Editing happens in the planning and rehearsal process, but also in the moment. This is where we differ with the cinematic arts. We don’t have the luxury of hours of time in the editing room, making it just perfect. We have to hone our skills of paying attention to the vitality of the moment and adapting at times to the “now” that is live worship. But if we have walked through it already and are comfortable with the “what’s next,” we can be more fully present in worship and more able to attend to the surprising events that inevitably happen in the midst of community and the Spirit!
The new “usher”
No, I’m not really talking about just the folks who pass the plates. I’m talking here about those who help facilitate any ritual action of the community. The more we utilize sensory-rich forms of communication and the more active the congregation becomes, the more we need confident and hospitable folks to facilitate these things. Whether we’re offering communion in a different way than usual, having a reaffirmation of baptism service, going to stations to light candles, offering anointing with oil, footwashing or any of the more participatory ritual actions that so many churches are doing lately, there must be a team of people who have plotted out traffic patterns, discerned how many stations needed for the amount of people present (so it doesn’t take an hour to get through the line!) and are attending to those who are not able to move in the same way as others. The biggest complaints happen (and so they should) when a new or infrequent ritual action hasn’t been carefully thought through and the mood turns out to be chaos rather than meaningful meditation. Again, those of you who have experience in staging a play or choreographing a dance can be a real asset in this task. (For a look at a video of me talking about worship “vitality killers” including inattention to flow, click here to watch this video).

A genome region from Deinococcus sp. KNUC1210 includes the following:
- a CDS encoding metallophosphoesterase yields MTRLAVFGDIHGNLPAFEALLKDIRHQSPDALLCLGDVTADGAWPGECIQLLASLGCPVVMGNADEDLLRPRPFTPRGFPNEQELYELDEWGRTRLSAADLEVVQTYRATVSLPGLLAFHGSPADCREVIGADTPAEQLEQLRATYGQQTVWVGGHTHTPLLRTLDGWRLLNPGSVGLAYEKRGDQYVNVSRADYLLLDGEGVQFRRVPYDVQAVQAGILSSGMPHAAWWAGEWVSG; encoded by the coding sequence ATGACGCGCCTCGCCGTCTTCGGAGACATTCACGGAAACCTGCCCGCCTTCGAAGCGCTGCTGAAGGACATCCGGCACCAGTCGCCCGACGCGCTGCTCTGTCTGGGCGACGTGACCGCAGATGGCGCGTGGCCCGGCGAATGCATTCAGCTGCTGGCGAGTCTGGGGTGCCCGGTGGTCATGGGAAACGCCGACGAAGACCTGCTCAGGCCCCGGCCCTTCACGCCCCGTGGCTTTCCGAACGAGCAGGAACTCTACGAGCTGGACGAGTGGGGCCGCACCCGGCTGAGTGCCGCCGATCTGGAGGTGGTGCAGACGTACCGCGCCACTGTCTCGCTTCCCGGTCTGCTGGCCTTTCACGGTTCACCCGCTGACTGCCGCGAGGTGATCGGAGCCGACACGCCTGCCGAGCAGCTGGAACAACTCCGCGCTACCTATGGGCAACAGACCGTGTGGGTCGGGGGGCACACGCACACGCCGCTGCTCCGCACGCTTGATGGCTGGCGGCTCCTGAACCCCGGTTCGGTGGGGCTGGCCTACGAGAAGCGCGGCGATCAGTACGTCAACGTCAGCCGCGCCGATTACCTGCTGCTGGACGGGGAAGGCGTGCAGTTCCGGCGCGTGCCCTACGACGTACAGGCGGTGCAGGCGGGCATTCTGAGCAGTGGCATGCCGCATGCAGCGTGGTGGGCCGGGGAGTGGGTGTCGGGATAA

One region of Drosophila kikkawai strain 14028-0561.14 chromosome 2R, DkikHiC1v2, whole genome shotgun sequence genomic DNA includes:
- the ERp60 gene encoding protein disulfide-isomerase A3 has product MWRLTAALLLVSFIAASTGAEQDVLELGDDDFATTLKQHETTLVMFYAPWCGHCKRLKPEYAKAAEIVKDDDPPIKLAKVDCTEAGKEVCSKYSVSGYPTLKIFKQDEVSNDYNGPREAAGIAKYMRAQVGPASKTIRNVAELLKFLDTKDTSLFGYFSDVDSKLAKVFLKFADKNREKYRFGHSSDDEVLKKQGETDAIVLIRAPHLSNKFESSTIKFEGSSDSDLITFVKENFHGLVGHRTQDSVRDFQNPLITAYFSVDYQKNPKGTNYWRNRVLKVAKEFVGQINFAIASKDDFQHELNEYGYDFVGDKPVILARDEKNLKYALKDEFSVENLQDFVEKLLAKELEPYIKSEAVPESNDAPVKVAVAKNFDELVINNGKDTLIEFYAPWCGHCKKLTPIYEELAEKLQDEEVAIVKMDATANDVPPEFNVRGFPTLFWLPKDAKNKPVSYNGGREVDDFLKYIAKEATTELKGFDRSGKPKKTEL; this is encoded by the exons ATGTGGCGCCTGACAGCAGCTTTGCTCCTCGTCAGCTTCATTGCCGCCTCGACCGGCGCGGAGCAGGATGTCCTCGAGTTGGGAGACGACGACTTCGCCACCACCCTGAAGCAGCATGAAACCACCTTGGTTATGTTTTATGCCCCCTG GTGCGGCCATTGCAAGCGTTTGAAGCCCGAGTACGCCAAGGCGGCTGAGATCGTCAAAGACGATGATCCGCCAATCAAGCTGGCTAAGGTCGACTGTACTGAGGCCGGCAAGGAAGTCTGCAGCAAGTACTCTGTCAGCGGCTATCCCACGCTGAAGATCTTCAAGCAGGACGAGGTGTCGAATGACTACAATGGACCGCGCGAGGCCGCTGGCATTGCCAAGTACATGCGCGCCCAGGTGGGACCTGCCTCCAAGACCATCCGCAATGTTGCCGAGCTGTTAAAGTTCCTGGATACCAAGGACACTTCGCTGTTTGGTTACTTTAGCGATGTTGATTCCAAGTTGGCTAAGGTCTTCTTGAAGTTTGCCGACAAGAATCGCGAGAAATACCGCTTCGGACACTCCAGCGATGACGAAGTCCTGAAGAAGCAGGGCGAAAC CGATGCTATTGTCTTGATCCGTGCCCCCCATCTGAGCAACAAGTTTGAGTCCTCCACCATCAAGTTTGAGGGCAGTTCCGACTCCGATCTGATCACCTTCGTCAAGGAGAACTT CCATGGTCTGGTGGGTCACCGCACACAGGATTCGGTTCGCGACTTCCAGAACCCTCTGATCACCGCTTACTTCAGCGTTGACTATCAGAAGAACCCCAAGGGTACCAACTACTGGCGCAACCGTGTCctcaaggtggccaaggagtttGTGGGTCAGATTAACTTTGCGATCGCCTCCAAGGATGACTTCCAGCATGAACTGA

I want to do a word play with this word “usher.” To “usher in” something is to offer a revelatory experience. The church’s relationship to bodies and actions in worship has been a difficult one (but that’s a whole other article). What I want to encourage is the notion that besides the actual art form of drama or dance, there is an art to ushering in a renewed sense of worship with “every ounce of our being” that is integral to the whole. There is an art to extending a non-threatening invitation to follow along with a few basic gestures of sign language. There is an art to inviting people to the freedom of their own interpretations of a dance. There is an art to discerning if a dramatic piece or video compilation really fits with the message and how it can be woven in with other elements rather than being a gratuitous use of a interesting piece that “sorta” works. In my years of introducing drama and movement into worship, I have learned that in some ways, this task takes more intentional preparation of the congregation than anything a preacher or musician has to do in practicing their art form. Learn to speak about your dramatic arts in ways that will “usher” people into a deeply meaningful experience.
The work of the people
Did you notice something? I haven’t talked about budget at all. That’s because the focus on the actions of our worship is about people, our greatest asset, and that is… priceless. Whether you have a large or small budget, your worship can be enhanced immeasurably by spending time attending to the “work of the people” in active, participatory and engaging worship of God that forms disciples for their work in the world. See you next time!
Marcia McFee, Ph.D., is a worship professor, consultant, designer and leader. She travels extensively in order to teach workshops that are aimed at equipping the local church with resources to create meaningful and memorable worship. She lives near Lake Tahoe, where she regularly holds worship design and leadership retreats. Marcia also provides inspiration and worship design help all year long with the Worship Design Studio Online Worship Design Studio Online.